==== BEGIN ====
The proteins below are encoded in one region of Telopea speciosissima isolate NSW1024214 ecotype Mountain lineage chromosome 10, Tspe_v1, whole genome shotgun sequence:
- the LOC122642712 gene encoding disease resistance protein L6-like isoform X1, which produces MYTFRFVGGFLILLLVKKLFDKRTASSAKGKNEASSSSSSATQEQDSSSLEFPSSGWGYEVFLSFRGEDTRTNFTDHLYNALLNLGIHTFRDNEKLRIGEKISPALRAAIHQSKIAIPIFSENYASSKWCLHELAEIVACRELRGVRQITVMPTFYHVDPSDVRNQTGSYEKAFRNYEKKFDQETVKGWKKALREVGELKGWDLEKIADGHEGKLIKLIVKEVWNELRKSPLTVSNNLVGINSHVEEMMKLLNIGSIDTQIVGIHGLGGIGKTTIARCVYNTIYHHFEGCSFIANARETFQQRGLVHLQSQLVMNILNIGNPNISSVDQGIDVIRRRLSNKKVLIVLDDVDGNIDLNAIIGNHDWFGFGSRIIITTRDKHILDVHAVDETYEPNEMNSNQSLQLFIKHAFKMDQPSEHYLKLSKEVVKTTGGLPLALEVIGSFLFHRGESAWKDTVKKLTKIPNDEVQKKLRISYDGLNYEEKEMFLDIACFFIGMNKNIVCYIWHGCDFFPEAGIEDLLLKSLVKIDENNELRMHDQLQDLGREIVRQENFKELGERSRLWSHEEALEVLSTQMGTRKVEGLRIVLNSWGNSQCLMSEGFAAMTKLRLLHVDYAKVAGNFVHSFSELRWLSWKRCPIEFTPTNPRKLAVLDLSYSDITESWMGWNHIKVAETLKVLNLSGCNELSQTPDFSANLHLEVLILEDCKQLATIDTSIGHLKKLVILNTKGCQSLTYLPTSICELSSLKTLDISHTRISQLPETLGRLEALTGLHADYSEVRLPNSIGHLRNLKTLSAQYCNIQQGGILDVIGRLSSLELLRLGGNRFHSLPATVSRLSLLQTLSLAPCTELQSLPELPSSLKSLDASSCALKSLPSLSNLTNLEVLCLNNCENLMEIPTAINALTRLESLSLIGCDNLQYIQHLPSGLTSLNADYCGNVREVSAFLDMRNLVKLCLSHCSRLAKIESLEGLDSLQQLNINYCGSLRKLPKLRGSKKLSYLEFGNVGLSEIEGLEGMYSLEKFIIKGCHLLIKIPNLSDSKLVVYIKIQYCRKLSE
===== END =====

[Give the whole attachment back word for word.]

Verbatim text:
The proteins below are encoded in one region of Telopea speciosissima isolate NSW1024214 ecotype Mountain lineage chromosome 10, Tspe_v1, whole genome shotgun sequence:
- the LOC122642712 gene encoding disease resistance protein L6-like isoform X1, which produces MYTFRFVGGFLILLLVKKLFDKRTASSAKGKNEASSSSSSATQEQDSSSLEFPSSGWGYEVFLSFRGEDTRTNFTDHLYNALLNLGIHTFRDNEKLRIGEKISPALRAAIHQSKIAIPIFSENYASSKWCLHELAEIVACRELRGVRQITVMPTFYHVDPSDVRNQTGSYEKAFRNYEKKFDQETVKGWKKALREVGELKGWDLEKIADGHEGKLIKLIVKEVWNELRKSPLTVSNNLVGINSHVEEMMKLLNIGSIDTQIVGIHGLGGIGKTTIARCVYNTIYHHFEGCSFIANARETFQQRGLVHLQSQLVMNILNIGNPNISSVDQGIDVIRRRLSNKKVLIVLDDVDGNIDLNAIIGNHDWFGFGSRIIITTRDKHILDVHAVDETYEPNEMNSNQSLQLFIKHAFKMDQPSEHYLKLSKEVVKTTGGLPLALEVIGSFLFHRGESAWKDTVKKLTKIPNDEVQKKLRISYDGLNYEEKEMFLDIACFFIGMNKNIVCYIWHGCDFFPEAGIEDLLLKSLVKIDENNELRMHDQLQDLGREIVRQENFKELGERSRLWSHEEALEVLSTQMGTRKVEGLRIVLNSWGNSQCLMSEGFAAMTKLRLLHVDYAKVAGNFVHSFSELRWLSWKRCPIEFTPTNPRKLAVLDLSYSDITESWMGWNHIKVAETLKVLNLSGCNELSQTPDFSANLHLEVLILEDCKQLATIDTSIGHLKKLVILNTKGCQSLTYLPTSICELSSLKTLDISHTRISQLPETLGRLEALTGLHADYSEVRLPNSIGHLRNLKTLSAQYCNIQQGGILDVIGRLSSLELLRLGGNRFHSLPATVSRLSLLQTLSLAPCTELQSLPELPSSLKSLDASSCALKSLPSLSNLTNLEVLCLNNCENLMEIPTAINALTRLESLSLIGCDNLQYIQHLPSGLTSLNADYCGNVREVSAFLDMRNLVKLCLSHCSRLAKIESLEGLDSLQQLNINYCGSLRKLPKLRGSKKLSYLEFGNVGLSEIEGLEGMYSLEKFIIKGCHLLIKIPNLSDSKLVVYIKIQYCRKLSE